Free Money: Ways To Use Your Credit Card Points for Everyday Items

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When the bank collects interest payments from people who don’t use their credit cards responsibly, they turn some of it over to people who do in the form of rewards. Whether they come as points, cash back or travel miles, those rewards all mean the same thing for the cardholders who collect them — free money.

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Here’s a look at how to get it and use it

Cash Back: Earn Money for Spending Money

Cash back is the simplest and most direct way for lenders to pay cardholders back. When you charge a purchase on a cashback card, the bank puts some percentage of that purchase into your rewards account, where your free money accumulates over time.

When you decide to cash in, you can redeem your rewards as a statement credit to pay down your card balance or as a direct deposit right into your bank account. Cash back is literally free money — and there are different ways to earn it.

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Flat-Rate Cards Pay You Less, but They’re Stress-Free

With this kind of rewards structure, simplicity is the name of the game. Flat-rate cards pay a fixed percentage of every purchase you make, and it never changes no matter what you buy or where you buy it. 

The exchange for that simplicity is that the rate tops out at around 2%, which is what you’ll get from the and the , which consistently rank among the top flat-rate cards on the market. The PayPal Cash Back Mastercard gives 3% back on PayPal purchases and 2% for everything else.

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Tiered and Rotating-Category Cards Pay More, but They Make You Work for It

Some cards offer 4%, 5%, or even 6% cash back — double or triple what the best flat-rate cards pay — but they’re harder to keep up with. 

Tiered cards pay more cash back for some kinds of purchases than others. , for example, pays 5% for travel purchases, 3% for dining and drug store purchases and 1.5% for everything else.

Rotating-category cards pay high percentages for certain types of purchases that change throughout the year. With Discover it® Cash Back, for example, you get a hefty 5% cash back on these rotating categories:

  • January-March: Grocery stores and fitness clubs
  • April-June: Target and gas stations
  • July-September: PayPal and restaurants
  • October-December: Digital wallets and Amazon.com
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The tradeoff with tiered and rotating-category cards is that you have to keep up with which card to use depending on what you’re buying, where you’re buying it, and even what time of year you’re making the purchase. Many also come with limits and caps that drop your cashback rate down to a lower percentage after you collect a certain amount of rewards.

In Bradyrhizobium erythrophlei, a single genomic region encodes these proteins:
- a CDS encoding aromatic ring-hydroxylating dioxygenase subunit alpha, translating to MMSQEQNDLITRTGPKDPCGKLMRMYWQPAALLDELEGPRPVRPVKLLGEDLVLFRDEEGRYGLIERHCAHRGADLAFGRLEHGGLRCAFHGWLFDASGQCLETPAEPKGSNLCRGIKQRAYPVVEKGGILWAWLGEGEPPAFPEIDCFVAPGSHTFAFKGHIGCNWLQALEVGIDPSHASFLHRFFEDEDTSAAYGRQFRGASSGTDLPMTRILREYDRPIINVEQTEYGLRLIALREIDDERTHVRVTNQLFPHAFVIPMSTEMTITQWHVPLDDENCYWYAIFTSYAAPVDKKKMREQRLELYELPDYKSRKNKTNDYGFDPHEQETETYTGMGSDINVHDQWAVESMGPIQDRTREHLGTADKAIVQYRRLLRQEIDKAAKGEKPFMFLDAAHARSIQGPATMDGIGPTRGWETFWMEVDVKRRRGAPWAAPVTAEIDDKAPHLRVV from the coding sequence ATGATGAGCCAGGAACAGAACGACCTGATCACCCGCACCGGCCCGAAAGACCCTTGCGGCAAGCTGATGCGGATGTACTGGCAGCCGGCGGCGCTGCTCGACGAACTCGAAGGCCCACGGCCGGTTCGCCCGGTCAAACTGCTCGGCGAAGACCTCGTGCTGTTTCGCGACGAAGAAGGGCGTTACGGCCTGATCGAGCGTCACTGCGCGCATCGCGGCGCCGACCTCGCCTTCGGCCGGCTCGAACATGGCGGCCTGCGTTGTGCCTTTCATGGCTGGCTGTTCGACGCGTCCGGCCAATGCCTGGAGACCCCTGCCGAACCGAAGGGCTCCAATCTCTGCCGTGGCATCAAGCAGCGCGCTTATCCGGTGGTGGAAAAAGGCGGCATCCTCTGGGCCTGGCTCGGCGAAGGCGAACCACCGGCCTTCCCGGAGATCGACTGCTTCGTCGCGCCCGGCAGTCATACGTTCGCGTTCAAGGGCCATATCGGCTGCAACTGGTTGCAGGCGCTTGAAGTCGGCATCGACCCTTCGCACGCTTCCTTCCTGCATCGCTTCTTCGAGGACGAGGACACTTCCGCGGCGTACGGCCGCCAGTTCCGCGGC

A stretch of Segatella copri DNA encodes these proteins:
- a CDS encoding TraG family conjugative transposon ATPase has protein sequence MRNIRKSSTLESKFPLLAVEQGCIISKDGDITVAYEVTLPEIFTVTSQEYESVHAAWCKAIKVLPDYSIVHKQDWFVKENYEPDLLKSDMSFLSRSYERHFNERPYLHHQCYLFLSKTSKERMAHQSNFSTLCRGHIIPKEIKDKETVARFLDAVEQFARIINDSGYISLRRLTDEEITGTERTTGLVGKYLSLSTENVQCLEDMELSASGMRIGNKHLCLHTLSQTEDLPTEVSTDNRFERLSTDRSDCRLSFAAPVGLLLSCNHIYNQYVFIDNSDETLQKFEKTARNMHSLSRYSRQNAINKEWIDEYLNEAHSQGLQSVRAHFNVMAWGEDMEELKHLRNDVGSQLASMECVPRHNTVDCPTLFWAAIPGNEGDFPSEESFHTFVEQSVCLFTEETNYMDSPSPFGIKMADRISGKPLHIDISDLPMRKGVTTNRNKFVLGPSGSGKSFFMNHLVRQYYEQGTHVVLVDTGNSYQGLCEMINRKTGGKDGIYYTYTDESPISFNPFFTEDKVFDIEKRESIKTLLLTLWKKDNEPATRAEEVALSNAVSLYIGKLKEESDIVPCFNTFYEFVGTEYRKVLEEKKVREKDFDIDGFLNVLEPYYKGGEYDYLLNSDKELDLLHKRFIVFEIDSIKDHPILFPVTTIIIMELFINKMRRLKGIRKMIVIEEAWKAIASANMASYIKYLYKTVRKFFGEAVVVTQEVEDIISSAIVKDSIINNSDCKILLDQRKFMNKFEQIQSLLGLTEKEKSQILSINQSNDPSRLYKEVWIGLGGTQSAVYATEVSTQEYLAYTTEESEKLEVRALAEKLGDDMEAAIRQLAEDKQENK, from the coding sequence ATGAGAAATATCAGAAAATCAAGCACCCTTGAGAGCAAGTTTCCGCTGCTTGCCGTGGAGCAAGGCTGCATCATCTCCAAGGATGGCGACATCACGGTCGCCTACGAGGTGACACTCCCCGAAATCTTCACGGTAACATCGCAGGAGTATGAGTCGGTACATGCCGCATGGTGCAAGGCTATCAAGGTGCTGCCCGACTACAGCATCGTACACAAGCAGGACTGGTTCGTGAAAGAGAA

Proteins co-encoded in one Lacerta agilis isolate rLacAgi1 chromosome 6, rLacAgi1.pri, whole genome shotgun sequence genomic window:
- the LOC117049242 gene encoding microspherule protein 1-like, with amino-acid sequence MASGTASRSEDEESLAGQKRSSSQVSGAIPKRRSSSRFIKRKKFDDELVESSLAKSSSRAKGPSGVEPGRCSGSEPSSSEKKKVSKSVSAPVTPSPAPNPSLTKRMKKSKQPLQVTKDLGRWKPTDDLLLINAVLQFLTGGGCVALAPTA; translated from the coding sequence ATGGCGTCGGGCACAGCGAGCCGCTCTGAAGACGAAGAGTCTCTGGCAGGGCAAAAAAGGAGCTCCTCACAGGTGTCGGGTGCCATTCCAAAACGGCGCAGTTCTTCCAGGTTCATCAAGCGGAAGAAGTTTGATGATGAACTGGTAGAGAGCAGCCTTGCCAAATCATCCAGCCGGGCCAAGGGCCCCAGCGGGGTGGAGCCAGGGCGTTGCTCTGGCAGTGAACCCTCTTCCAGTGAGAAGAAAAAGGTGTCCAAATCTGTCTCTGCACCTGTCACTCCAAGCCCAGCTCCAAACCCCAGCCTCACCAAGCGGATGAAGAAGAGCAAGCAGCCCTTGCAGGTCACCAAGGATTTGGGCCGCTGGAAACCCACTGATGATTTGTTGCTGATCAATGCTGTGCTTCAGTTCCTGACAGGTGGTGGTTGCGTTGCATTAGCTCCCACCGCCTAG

However, if you can keep up with it all, free money quickly accumulates. Many people save it up for big purchases, like holiday gifts, major appliances or down payments.

Some Cards Let You Convert Points to Stuff

The second type of credit card rewards come in the form of points. They’re a different kind of currency than cash, but you can convert them into things you buy anyway, so the end result is the same — free money.

Points rewards might be flat-rate, tiered or structured through rotating or bonus categories, just like cashback cards. But instead of collecting dollars, you collect points, which you can then cash in for things like:

  • Gift cards or gas cards
  • Merchandise
  • Tickets to concerts or sporting events
  • Shopping credits through specific sites or stores like Amazon or Target, or through payment services like PayPal
  • Statement credits
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Travel Rewards Put Your Next Vacation Within Reach 

The third and final kind of credit card perks are travel rewards, which focus their benefits on travel-related purchases and let cardholders redeem those rewards in ways that pertain to travel. That includes things like: 

  • Flights
  • Hotel stays
  • Car rentals or rideshare services
  • Dining
  • Shopping 
  • Entertainment

The best travel cards don’t have foreign transaction fees and offer niche-specific extras like travel insurance and access to airport lounges. In most cases, you have to book your travel or redeem your rewards through the lender’s travel division to get top-tier benefits.

For example, the gives 5x points for travel booked through Chase Ultimate Rewards and 2x points for all other travel purchases. Chase increases your rewards by 25% when you redeem them for travel.

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The information related to Chase was collected by GOBankingRates and has not been reviewed or provided by the issuer of this product/card. Product details may vary. Please see issuer website for current information. GOBankingRates does not receive commission for this product.

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About the Author

Andrew Lisa has been writing professionally since 2001. An award-winning writer, Andrew was formerly one of the youngest nationally distributed columnists for the largest newspaper syndicate in the country, the Gannett News Service. He worked as the business section editor for amNewYork, the most widely distributed newspaper in Manhattan, and worked as a copy editor for TheStreet.com, a financial publication in the heart of Wall Street's investment community in New York City.
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